It's been five years since I created my Unix password store, encypted with my GPG key pair
password-store. That key expired and now I need to update my database to a new master key.
Now is also a good time to clear out the git history. My key has not (to my knowledge) been compromised, so I don't need to remove all instances of passwords encrypted with the old key, but it will be nice to clear out the old history.
Here are the steps I performed to generate a new key pair and reencrypt the password store with it.
Generate a new key
I created a new key without an expiry date. This is maybe controversial, but I don't intend to share the key with anyone, so I feel it's better to not have to do this again unless the key is compromised.
To do this, I ran:
0 to Please specfy how long the key should be valid. This means it does not expire at all.
It's necessary to give the new key a different name to the old one, so that I can have both of them on my key chain together when reencrypting. I went with
passwords-master as as the "real name".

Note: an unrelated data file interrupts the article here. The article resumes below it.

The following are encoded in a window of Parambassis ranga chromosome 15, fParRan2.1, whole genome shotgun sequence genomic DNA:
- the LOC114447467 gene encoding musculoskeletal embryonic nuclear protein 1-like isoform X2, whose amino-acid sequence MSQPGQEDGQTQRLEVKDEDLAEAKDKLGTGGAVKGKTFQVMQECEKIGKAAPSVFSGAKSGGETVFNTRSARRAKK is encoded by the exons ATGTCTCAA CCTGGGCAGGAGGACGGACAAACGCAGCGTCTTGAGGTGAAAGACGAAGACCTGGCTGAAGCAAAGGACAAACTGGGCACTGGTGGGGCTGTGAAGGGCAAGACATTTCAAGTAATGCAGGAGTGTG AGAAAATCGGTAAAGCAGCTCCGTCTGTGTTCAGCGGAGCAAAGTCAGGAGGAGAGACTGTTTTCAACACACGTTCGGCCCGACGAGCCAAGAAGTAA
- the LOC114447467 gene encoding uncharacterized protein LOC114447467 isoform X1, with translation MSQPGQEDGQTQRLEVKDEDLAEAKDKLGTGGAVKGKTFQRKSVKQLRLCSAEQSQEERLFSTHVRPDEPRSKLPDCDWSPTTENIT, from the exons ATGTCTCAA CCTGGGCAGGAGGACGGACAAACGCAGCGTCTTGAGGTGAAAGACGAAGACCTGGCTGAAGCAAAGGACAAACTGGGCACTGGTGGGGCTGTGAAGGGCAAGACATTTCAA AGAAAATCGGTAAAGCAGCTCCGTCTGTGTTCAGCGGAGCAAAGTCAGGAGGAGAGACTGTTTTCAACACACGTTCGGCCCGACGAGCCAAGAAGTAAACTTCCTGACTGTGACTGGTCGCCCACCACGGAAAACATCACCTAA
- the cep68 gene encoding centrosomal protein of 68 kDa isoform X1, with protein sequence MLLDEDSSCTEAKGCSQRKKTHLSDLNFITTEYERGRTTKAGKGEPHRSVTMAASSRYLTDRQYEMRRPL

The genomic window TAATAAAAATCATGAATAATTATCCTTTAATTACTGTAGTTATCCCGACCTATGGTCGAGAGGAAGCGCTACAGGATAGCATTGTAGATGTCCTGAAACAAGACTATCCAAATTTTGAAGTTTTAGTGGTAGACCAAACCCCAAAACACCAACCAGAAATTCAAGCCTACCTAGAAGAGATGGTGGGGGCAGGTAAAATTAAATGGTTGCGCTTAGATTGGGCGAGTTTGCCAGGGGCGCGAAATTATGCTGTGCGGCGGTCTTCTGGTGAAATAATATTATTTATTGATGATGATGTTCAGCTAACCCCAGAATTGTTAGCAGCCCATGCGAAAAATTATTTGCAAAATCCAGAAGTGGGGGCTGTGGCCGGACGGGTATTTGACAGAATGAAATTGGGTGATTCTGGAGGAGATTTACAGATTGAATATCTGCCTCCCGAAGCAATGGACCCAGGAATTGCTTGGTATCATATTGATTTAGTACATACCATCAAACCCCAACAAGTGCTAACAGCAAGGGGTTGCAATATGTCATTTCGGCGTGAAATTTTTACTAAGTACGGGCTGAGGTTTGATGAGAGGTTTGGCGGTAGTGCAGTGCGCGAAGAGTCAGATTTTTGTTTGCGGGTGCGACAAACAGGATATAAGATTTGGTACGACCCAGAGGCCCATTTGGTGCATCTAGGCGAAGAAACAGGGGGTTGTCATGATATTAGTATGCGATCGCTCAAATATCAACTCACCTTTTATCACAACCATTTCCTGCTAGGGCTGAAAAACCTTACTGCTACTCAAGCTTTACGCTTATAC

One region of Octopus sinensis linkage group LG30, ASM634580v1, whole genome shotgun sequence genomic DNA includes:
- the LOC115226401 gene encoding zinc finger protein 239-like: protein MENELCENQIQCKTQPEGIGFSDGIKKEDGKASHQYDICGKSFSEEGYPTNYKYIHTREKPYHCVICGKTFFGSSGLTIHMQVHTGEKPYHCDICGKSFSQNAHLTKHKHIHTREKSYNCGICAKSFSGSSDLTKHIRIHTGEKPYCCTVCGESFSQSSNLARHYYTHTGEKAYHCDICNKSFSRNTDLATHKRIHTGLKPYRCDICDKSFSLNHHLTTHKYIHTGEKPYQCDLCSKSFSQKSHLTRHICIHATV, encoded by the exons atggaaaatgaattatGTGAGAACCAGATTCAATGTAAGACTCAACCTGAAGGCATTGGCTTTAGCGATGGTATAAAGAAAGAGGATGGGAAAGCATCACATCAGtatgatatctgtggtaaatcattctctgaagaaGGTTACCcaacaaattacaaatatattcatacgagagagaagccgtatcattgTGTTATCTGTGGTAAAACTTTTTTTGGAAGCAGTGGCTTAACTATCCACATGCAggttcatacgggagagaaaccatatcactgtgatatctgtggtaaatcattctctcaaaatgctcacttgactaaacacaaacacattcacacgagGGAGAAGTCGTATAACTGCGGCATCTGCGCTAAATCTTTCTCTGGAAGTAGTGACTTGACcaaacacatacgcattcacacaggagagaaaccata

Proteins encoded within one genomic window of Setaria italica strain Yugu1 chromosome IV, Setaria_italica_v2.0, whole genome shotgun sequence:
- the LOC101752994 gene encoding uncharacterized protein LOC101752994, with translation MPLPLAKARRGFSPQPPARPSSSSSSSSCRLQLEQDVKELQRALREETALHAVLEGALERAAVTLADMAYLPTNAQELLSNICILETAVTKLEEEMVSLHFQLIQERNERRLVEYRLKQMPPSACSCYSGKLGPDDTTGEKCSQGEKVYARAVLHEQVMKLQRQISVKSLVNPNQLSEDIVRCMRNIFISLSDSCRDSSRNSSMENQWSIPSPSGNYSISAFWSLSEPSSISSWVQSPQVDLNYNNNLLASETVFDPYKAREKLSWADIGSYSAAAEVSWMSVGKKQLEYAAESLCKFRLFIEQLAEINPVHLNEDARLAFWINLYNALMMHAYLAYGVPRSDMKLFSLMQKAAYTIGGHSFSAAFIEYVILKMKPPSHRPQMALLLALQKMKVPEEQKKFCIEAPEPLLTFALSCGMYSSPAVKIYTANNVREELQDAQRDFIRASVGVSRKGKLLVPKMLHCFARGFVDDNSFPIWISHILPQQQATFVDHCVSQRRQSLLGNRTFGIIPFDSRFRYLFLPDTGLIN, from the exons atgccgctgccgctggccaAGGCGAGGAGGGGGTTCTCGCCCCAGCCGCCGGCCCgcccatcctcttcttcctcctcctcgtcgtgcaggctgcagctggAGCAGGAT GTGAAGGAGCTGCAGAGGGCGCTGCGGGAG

Following generating new key, I saved it and shared it to my other devices as explained in 2018.
Reencrypt password store
I followed these steps to remove history and reencrypt.
- Remove the current
Shallow clone from GitLab:
git clone --depth 1 email@example.com:milohax/pass.git .password-store
Reencrypt by specifying the new
pass init passwords-master
This prompts for the old key's passphrase to decrypt. It will note the key ID of the key it's reencrypting with.
Verify by decripting a password. This will prompt for the passphrase of the new key
Force-push to GitLab:
pass git push --force origin master
Update on other machines
Each other machine needs to do a fresh pull, and import the new key onto the device's key chain. This was spelled out in the earlier post, but here are the high-level steps and commands.
Export the public key:
gpg --export --armour passwords-master > passwords-master.sec.asc
Then, append the private key:
gpg --export-secret-keys --armour passwords-master >> passwords-master.sec.asc
Don't forget to encrypt the ASCII file with the device key if you're sending by email:
gpg --trust-model always -e -r milo-nokia6.1 passwords-master.sec.asc
Then send the
.gpgfile, not the
With the new key on the keychain, and the updated password-store, you can now view a password entering the new key's passphrase.